Dementia is not a single specific disease but a general name for a collection of symptoms that can be caused by a variety disorders. These disorders are usually neurological conditions that involve damage to and loss of brain cells, or neurons.
People with dementia have problems with thinking, memory or reasoning that is severe enough to interfere with their ability to live independently and do normal daily tasks. Dementia can also sap people’s capacity to control their emotions and handle complex responsibilities, such as managing finances.
Getting older is the biggest risk factor for dementia, but it isn’t a normal part of the aging process, and many people live into their nineties without signs or symptoms of dementia. Read on to get the facts on causes, risk factors and more.
What are the symptoms of dementia?
There are many different forms of dementia, and its symptoms depend on the disorder that’s causing the dementia, as well as how advanced the dementia is.
Memory loss is a common symptom of dementia, but having memory loss by itself doesn’t mean someone has dementia. Mild problems with short-term memory can be part of normal aging and don’t cause major issues in daily life, as dementia does.
For a doctor to make a diagnosis of dementia, a person must have substantial problems in at least one area besides memory, such as in understanding written or spoken language or in reasoning and problem-solving skills.
Alzheimer’s disease is the most common cause of dementia among people older than 65. Early symptoms may be subtle and can include:
- Problems with speech or writing
- Difficulty concentrating and reasoning
- Problems with complex tasks, such as paying bills
- Getting lost in familiar places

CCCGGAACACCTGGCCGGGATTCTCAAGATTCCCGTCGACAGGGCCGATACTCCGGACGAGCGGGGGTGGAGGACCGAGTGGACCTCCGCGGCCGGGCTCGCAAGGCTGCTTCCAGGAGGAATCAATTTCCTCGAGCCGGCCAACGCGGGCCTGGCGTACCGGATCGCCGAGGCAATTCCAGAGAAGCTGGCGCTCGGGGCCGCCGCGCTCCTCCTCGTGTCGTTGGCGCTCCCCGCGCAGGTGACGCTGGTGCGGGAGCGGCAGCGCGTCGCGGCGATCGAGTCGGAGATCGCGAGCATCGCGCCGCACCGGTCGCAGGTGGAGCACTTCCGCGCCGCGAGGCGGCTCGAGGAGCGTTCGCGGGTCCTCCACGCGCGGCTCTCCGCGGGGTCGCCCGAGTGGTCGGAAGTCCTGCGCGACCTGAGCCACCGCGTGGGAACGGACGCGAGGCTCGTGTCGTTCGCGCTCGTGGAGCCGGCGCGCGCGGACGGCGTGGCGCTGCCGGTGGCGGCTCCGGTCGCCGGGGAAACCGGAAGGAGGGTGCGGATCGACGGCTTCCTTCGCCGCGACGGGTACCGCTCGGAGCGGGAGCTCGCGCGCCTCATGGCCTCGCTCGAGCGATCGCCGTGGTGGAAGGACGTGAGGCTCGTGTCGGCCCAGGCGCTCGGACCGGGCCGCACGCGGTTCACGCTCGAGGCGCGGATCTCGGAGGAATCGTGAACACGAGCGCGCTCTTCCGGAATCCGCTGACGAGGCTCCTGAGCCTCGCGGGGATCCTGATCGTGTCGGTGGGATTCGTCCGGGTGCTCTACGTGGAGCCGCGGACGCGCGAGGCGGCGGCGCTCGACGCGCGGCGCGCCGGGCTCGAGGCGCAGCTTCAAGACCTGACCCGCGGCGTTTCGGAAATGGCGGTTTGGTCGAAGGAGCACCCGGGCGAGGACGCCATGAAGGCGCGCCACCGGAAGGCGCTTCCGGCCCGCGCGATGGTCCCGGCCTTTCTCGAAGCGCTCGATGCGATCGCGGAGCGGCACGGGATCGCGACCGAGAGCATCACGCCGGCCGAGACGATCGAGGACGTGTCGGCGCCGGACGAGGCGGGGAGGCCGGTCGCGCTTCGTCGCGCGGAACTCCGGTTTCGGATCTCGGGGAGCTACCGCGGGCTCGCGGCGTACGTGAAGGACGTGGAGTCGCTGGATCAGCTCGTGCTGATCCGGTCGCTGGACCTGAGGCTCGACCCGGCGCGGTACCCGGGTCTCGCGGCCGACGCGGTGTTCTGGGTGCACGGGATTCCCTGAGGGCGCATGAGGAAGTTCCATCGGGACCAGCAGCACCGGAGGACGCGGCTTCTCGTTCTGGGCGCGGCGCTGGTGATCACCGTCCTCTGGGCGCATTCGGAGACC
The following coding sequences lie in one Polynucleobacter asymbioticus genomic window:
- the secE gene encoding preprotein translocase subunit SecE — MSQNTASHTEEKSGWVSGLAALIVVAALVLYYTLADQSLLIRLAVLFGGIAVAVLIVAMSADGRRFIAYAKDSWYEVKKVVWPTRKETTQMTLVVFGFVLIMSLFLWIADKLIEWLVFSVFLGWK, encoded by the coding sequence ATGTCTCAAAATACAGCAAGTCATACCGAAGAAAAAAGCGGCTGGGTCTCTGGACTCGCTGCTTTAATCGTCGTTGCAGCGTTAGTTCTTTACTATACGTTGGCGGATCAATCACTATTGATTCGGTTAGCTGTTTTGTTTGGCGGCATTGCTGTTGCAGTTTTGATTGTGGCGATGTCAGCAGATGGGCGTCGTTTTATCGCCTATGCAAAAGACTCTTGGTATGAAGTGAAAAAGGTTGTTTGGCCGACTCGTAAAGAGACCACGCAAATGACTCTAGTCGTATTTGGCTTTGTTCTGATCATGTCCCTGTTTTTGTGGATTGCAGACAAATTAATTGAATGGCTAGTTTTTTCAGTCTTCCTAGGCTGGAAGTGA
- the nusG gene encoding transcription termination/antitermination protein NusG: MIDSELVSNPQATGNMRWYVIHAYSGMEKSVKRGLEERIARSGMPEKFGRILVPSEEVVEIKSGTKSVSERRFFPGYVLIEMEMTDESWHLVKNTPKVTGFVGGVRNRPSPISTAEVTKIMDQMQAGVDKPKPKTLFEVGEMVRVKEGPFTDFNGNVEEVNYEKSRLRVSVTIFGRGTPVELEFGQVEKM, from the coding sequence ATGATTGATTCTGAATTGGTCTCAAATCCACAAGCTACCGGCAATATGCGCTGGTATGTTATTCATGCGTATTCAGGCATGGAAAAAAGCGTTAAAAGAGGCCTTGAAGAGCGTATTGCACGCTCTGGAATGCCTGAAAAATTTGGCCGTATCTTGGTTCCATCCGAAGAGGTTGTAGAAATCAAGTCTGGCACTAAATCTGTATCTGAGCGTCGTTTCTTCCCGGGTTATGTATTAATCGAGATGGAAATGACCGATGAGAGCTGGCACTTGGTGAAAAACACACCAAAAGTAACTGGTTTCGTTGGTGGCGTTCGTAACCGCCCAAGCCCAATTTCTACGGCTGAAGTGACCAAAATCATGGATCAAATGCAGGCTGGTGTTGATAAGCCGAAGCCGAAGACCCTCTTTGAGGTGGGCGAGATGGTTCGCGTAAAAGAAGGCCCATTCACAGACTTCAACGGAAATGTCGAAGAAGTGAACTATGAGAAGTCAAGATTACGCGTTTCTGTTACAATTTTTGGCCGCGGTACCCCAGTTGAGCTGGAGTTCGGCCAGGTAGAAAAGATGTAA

Later symptoms can include:
- Episodes of anger, hostility or aggressive behavior, though some people become more passive
- Hallucinations, delusions or both
- Needing help with basic tasks such as eating, bathing and dressing
How is dementia diagnosed?
Doctors will first take a complete medical history and do a physical and neurological exam to look for possible causes of dementia symptoms.
Doctors may also do other tests, including:
- Cognitive and neuropsychological tests that measure thinking, language, math and other skills linked to overall mental function.
- Lab tests, including a complete blood count, blood glucose, urinalysis and others, to rule out treatable problems that can cause symptoms of dementia.
- Brain scans using MRI (magnetic resonance imaging), CT (computed tomography) or PET (positron emission tomography).
With some types of dementia, doctors can’t make a definite diagnosis until they can examine the brain after death, during an autopsy.
What causes dementia?
Many different brain diseases can cause dementia. These include:
- Vascular dementia, which can be caused by multiple small or large strokes
- Lewy body dementia
- Parkinson’s disease
- Huntington’s disease
- Frontotemporal dementia
- Creutzfeldt-Jakob disease
Dementia can also be caused by repeated damage to the brain – for example, head trauma from boxing or football or a long-term alcohol or drug habit.
Some conditions can cause dementia-like symptoms and episodes that usually are reversible with treatment. These include:
- Cerebral vasculitis that causes inflammation and death of blood vessel wall tissue
- Severe depression
- Medication side effects
- Infections, which can cause confusion and delirium
- Normal pressure hydrocephalus
- Metabolic disorders of the nervous system
- Thyroid problems
- Low blood sugar, or hypoglycemia
- Levels of calcium or sodium that are too high or too low
- Vitamin B1 (thiamine) or vitamin B12 deficiency
What are risk factors for dementia?
- Older age – the biggest risk factor for dementia, which is rare in people younger than 60, but affects to some degree up to half of those older than 85
- Alcoholism; long-term heavy drinking increases the risk of dementia
- High blood pressure
- Down syndrome
- Benzodiazepine use by people older than 66
How is dementia treated?
The treatment of dementia depends on its underlying cause, as well as the specific symptoms individuals are experiencing.
There are drugs for Alzheimer’s disease called cholinesterase inhibitors, for example, aimed at temporarily stabilizing or improving memory. While these medications may work initially, though, they can eventually become ineffective as the disease progresses.
Drugs that control high blood pressure, high cholesterol and other factors that increase risk for stroke are often used to help prevent additional damage in people with vascular dementia.